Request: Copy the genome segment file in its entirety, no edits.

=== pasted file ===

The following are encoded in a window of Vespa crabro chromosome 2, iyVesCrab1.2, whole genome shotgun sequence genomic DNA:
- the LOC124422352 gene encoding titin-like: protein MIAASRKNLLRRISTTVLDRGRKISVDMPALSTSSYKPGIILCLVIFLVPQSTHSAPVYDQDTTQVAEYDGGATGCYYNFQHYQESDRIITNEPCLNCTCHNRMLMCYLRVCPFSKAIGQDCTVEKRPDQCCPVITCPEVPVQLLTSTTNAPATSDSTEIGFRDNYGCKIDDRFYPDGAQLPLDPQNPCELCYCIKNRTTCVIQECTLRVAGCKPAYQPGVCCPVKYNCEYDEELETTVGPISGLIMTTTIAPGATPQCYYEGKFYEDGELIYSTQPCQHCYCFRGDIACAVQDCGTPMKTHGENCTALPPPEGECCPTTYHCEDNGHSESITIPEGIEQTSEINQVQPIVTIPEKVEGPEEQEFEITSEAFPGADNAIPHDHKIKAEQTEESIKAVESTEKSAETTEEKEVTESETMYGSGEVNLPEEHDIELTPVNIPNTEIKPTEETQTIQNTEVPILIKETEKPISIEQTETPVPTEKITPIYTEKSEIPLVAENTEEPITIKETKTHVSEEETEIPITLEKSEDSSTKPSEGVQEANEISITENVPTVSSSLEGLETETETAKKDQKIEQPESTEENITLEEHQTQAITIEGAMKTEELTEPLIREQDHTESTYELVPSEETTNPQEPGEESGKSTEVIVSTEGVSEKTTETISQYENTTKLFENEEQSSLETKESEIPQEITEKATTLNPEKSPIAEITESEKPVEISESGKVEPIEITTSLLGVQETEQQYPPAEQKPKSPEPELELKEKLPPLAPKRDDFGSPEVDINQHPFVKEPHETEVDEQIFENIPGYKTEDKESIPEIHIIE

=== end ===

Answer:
The following are encoded in a window of Vespa crabro chromosome 2, iyVesCrab1.2, whole genome shotgun sequence genomic DNA:
- the LOC124422352 gene encoding titin-like: protein MIAASRKNLLRRISTTVLDRGRKISVDMPALSTSSYKPGIILCLVIFLVPQSTHSAPVYDQDTTQVAEYDGGATGCYYNFQHYQESDRIITNEPCLNCTCHNRMLMCYLRVCPFSKAIGQDCTVEKRPDQCCPVITCPEVPVQLLTSTTNAPATSDSTEIGFRDNYGCKIDDRFYPDGAQLPLDPQNPCELCYCIKNRTTCVIQECTLRVAGCKPAYQPGVCCPVKYNCEYDEELETTVGPISGLIMTTTIAPGATPQCYYEGKFYEDGELIYSTQPCQHCYCFRGDIACAVQDCGTPMKTHGENCTALPPPEGECCPTTYHCEDNGHSESITIPEGIEQTSEINQVQPIVTIPEKVEGPEEQEFEITSEAFPGADNAIPHDHKIKAEQTEESIKAVESTEKSAETTEEKEVTESETMYGSGEVNLPEEHDIELTPVNIPNTEIKPTEETQTIQNTEVPILIKETEKPISIEQTETPVPTEKITPIYTEKSEIPLVAENTEEPITIKETKTHVSEEETEIPITLEKSEDSSTKPSEGVQEANEISITENVPTVSSSLEGLETETETAKKDQKIEQPESTEENITLEEHQTQAITIEGAMKTEELTEPLIREQDHTESTYELVPSEETTNPQEPGEESGKSTEVIVSTEGVSEKTTETISQYENTTKLFENEEQSSLETKESEIPQEITEKATTLNPEKSPIAEITESEKPVEISESGKVEPIEITTSLLGVQETEQQYPPAEQKPKSPEPELELKEKLPPLAPKRDDFGSPEVDINQHPFVKEPHETEVDEQIFENIPGYKTEDKESIPEIHIIE